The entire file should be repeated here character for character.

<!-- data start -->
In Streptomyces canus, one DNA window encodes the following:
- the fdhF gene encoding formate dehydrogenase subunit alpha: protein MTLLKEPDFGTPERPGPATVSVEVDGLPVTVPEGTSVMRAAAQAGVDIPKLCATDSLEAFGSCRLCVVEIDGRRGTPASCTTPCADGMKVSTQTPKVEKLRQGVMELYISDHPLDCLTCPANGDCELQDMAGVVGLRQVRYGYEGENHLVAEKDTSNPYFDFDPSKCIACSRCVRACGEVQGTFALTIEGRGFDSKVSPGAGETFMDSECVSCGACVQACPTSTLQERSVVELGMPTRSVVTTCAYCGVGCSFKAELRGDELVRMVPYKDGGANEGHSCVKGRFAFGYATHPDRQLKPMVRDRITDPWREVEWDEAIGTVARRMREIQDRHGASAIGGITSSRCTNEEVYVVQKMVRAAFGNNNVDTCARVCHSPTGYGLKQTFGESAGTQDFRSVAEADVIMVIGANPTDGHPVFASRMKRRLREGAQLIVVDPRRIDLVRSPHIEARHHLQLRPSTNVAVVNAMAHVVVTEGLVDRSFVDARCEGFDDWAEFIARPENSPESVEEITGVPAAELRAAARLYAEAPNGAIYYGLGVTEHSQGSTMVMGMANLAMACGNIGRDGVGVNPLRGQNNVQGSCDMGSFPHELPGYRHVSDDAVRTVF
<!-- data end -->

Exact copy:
In Streptomyces canus, one DNA window encodes the following:
- the fdhF gene encoding formate dehydrogenase subunit alpha: protein MTLLKEPDFGTPERPGPATVSVEVDGLPVTVPEGTSVMRAAAQAGVDIPKLCATDSLEAFGSCRLCVVEIDGRRGTPASCTTPCADGMKVSTQTPKVEKLRQGVMELYISDHPLDCLTCPANGDCELQDMAGVVGLRQVRYGYEGENHLVAEKDTSNPYFDFDPSKCIACSRCVRACGEVQGTFALTIEGRGFDSKVSPGAGETFMDSECVSCGACVQACPTSTLQERSVVELGMPTRSVVTTCAYCGVGCSFKAELRGDELVRMVPYKDGGANEGHSCVKGRFAFGYATHPDRQLKPMVRDRITDPWREVEWDEAIGTVARRMREIQDRHGASAIGGITSSRCTNEEVYVVQKMVRAAFGNNNVDTCARVCHSPTGYGLKQTFGESAGTQDFRSVAEADVIMVIGANPTDGHPVFASRMKRRLREGAQLIVVDPRRIDLVRSPHIEARHHLQLRPSTNVAVVNAMAHVVVTEGLVDRSFVDARCEGFDDWAEFIARPENSPESVEEITGVPAAELRAAARLYAEAPNGAIYYGLGVTEHSQGSTMVMGMANLAMACGNIGRDGVGVNPLRGQNNVQGSCDMGSFPHELPGYRHVSDDAVRTVF